I wanted to share some recent finishes, and talk about choices when picking quilting for your top.
For this quilt, I felt the block of colors in the middle were really beautiful. I chose to do something that blended more intense quilting with freehand edge-to-edge, which would help defray some of the overall cost, but still provide a nice “wow” overall. Along the top and bottom edges, I quilted two different and distinct borders using rulers and leaving some negative space to make that lovely wool puff up in the spaces a bit, and then filled in the interior with a variety of freemotion fills that I freehanded.
The second quilt is for my customer from Alaska, Terri, and it’s her original design. You’ve seen her quilt tops before, too! For this quilt, it had a minimal feel, and Terri wanted something simple and allover (or edge-to-edge)/ At first, I thought I wanted to do something that mimicked the triangles, which are variable and point in different directions, but then I decided to go with something that had a little curve and flow to it. It also kept it in a nice price range for Terri and simple for me, while still having a “custom” look that enhanced the quilt top. I’m only showing a “work in progress” photo, and will share the finished quilt once Terri has had a chance to see it in person!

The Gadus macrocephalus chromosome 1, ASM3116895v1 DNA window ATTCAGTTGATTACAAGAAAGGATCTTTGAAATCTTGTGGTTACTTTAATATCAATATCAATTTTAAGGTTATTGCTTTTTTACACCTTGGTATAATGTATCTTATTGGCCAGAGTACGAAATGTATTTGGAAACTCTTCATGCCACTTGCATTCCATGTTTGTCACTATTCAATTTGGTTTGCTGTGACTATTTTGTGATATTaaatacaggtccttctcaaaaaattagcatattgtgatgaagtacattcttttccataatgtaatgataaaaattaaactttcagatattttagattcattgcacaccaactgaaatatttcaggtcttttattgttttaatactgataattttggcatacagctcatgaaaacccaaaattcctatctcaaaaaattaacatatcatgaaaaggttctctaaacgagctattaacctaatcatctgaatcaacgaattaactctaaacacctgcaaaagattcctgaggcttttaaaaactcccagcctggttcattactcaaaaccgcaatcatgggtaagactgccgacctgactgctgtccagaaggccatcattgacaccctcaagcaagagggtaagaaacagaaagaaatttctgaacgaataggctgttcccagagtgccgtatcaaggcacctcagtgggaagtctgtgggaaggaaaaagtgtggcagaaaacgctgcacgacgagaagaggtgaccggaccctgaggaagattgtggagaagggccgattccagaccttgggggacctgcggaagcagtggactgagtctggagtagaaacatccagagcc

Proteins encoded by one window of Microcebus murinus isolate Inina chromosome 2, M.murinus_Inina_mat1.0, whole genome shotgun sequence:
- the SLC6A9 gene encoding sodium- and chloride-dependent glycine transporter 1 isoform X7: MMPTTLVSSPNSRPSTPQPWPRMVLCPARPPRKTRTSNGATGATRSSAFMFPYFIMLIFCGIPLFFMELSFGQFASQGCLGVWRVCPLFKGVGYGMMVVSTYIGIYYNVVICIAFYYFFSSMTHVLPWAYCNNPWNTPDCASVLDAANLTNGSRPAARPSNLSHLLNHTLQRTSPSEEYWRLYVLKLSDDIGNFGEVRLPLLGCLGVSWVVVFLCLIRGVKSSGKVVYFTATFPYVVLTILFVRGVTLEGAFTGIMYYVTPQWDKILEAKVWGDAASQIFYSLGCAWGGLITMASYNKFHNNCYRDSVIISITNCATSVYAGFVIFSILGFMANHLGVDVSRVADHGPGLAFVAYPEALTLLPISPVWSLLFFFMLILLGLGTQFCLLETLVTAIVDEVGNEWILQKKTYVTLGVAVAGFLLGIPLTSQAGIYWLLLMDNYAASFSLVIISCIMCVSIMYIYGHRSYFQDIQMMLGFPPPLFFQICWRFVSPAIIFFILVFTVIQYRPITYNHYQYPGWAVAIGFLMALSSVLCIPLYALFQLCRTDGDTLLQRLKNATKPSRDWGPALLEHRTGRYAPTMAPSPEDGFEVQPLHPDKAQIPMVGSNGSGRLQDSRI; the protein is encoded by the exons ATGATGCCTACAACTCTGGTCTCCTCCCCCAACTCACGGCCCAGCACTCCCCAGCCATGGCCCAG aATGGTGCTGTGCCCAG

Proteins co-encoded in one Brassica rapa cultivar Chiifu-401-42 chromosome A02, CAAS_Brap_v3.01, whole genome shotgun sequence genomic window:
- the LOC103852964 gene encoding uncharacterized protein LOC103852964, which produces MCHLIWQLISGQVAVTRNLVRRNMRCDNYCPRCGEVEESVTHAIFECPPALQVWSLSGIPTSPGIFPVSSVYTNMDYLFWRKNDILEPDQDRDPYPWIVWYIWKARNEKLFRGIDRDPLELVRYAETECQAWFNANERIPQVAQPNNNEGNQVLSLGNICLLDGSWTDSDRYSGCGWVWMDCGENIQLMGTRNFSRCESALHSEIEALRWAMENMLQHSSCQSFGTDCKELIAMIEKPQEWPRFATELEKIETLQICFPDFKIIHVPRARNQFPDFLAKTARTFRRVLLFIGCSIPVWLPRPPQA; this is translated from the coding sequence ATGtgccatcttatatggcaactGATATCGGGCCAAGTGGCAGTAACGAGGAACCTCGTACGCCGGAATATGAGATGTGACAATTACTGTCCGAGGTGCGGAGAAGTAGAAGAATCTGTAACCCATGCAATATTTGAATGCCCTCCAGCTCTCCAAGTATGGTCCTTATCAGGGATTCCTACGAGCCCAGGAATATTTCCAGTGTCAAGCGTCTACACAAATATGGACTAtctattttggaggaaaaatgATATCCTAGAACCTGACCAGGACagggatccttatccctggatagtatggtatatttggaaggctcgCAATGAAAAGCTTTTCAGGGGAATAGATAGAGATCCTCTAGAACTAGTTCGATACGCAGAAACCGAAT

I also wanted to stay true to the wonky nature of the triangles, so I spent some energy trying to keep the brackets from being evenly spaced and from the same shape over and over again (I didn’t want to have it start looking like a mattress pad!). I personally have found that sometimes too-regular on minimal quilts makes them less likely to keep your eye and mind engaged. A little irregularity and wonk–which is so appealing and interesting on quilt tops–has the same effect on minimal quilt tops.
Happy quilting, y’all, and thanks for looking!